.

New policies included derailing coordinated efforts to use multiple accounts to harass or intimidate people considered at heightened risk of harm in the real world, such as government dissidents and victims of violent tragedies.

.

and what about everyone who is NOT a public figure, government dissident, journalist, celebrity, victim of violent tragedies ?

.

girl_in_tokyoToday 07:51 am JST

I'm not real confident FB has the man power (real life humans, not AI) to check every single post of the billions of posts on their platform and remove the ones that are harmful, while leaving the ones that aren't intact.

.

i agree on that.

.

The above article says about FB efforts to protect the few high profile celebrities, journalists, activists and other public figures.

.

But will it do anything for the majority of FB users who are NOT high profile, etc. and are victims of such attacks ?

.

6 ( +6 / -0 )

Whatever excuse they can use to censor the “wrong kind of people” more.

0 ( +3 / -3 )

I value Facebook. With it, I can stay in touch with my childhood friends. Used for its intended purposes, Facebook is wonderful - but as with any tool, it can be misused. There's a reason why we don't outlaw hammers.

2 ( +2 / -0 )

@paddeltine

FB is where right wing media and hate groups breed. It’s very much not a liberal dystopia, but a human race dystopia.

They tailor their content so guests are fed what they want to see, so they click in more links and FB sells more ads.

1 ( +2 / -1 )

Facebook is the new MySpace or Friendster. Most people I know abandon it. It’s like a graveyard run by bots and misinformation click bait articles.

Just delete the app and you will instantly forget you ever used it and have improved quality of life.

3 ( +3 / -0 )

Facebook overzealously censors mundane articles, satire and other innocuous posts, yet allows obvious phishing posts, fraudulent ads, and other misinformation.

1 ( +1 / -0 )

I'll think the women of Afghanistan (and many other nations) would happily swop the real world dangers they are facing each day for the social media 'harms' that middle class Westerners face, the ones that can be ignored with the click of a mouse.

Facebook's ubiquity has made it a universal target. Half of its users condemn it for censoring content, the other half for not censoring content. But as it deals with Web 2.0 content, it's ability to censor is limited and clumsy. It cannot win.

Hopefully it will soon allow people to self-censor what they see on it, or it will be the biggest sacrificial victim of the culture wars - a scapegoat for human nature online.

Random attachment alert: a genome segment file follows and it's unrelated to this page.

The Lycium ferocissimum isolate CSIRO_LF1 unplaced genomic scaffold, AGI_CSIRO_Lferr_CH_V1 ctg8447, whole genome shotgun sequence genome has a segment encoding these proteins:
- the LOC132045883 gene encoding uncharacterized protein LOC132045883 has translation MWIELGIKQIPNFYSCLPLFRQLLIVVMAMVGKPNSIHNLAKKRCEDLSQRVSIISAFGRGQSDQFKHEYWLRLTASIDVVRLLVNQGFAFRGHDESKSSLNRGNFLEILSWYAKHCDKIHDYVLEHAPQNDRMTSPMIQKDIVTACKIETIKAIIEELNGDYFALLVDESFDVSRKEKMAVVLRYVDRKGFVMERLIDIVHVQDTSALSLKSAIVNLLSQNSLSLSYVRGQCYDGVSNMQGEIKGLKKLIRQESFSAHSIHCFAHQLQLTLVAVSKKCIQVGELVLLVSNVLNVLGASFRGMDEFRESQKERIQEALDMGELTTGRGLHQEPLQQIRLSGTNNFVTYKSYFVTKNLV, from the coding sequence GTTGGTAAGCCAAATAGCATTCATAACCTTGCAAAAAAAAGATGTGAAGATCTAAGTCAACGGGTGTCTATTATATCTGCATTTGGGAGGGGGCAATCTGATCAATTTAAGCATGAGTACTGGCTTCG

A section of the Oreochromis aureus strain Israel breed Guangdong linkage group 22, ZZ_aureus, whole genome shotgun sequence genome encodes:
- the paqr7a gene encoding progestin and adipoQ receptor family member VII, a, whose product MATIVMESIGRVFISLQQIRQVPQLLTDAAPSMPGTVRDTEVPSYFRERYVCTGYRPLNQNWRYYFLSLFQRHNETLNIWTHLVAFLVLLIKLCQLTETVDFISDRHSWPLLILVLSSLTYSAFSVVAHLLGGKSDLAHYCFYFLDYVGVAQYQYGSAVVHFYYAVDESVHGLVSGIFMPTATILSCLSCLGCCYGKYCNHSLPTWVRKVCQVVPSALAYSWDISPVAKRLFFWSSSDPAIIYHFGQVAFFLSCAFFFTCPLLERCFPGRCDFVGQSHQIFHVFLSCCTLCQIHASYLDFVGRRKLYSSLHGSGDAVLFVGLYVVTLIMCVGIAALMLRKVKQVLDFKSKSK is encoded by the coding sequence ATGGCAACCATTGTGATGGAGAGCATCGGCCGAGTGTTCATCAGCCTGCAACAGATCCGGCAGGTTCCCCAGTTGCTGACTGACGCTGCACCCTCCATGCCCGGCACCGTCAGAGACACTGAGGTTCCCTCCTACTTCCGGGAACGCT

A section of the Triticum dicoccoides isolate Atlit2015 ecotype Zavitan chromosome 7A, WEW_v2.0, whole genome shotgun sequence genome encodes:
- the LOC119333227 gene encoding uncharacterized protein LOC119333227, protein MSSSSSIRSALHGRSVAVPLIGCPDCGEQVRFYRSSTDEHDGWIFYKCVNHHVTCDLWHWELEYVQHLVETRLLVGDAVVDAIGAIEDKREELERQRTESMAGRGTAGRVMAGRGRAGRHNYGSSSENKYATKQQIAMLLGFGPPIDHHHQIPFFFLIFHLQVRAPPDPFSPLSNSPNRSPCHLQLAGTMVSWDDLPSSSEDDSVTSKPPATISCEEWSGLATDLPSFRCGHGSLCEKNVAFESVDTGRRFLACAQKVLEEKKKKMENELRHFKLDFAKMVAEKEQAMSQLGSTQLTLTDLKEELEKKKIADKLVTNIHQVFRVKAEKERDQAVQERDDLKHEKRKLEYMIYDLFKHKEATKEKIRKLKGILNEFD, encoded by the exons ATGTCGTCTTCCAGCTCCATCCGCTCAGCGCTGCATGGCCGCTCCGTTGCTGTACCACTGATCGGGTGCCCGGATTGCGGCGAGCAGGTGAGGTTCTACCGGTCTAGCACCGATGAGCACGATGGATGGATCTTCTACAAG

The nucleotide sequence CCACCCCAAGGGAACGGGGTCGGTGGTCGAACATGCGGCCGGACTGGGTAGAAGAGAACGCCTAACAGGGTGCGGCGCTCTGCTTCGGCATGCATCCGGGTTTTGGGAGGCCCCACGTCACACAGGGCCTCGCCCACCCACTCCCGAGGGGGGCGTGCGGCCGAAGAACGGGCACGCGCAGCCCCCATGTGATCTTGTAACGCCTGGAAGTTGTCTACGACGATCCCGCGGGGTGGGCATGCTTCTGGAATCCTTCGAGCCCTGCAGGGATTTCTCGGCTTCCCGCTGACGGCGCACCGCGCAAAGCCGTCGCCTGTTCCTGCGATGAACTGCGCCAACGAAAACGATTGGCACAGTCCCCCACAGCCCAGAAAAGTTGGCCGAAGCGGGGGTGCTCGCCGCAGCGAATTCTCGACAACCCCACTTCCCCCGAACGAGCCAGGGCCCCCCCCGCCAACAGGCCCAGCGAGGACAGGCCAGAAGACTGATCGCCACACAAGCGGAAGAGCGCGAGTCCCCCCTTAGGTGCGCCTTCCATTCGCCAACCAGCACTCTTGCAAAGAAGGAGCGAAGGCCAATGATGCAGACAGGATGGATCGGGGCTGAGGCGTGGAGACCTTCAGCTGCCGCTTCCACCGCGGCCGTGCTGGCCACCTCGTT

I hope the distributed alternatives to it are being coded somewhere, avoiding the problems that FB faces as the hub of the world's conversations. Distributed social media would have no hub. We would each be able to control what we see, and neither FB nor anyone else would be in a position to intervene.

1 ( +1 / -0 )

Nibek32Oct. 14  07:18 pm JST

@paddeltine

FB is where right wing media and hate groups breed. It’s very much not a liberal dystopia, but a human race dystopia.

They tailor their content so guests are fed what they want to see, so they click in more links and FB sells more ads.

Zuck is a tool and a mouthpiece of the Spankee Boy Fascist. I have several times reported hate group posts and all I got was the same crap 'we feel it doesn't violate our standards'. FB is good to connect with people of the past and get event info but that's it. And play games.

Zuck had the gall to ask permission from Roger Waters of Pink Floyd for use of 'Another Brick in the Wall - Part 2' to promote FB and Roger stated that Zuck had a childish blog where he put up female celebrity pics and rate them with teenage mentality level statements like 'I'd hit it!' or a boorish putdown. In his usual manner, Roger replied back, 'No f***in' way!'. That's our Rog!

0 ( +0 / -0 )

Login to leave a comment

Facebook users

Use your Facebook account to login or register with JapanToday. By doing so, you will also receive an email inviting you to receive our news alerts.

Facebook Connect

Login with your JapanToday account

User registration

Articles, Offers & Useful Resources

A mix of what's trending on our other sites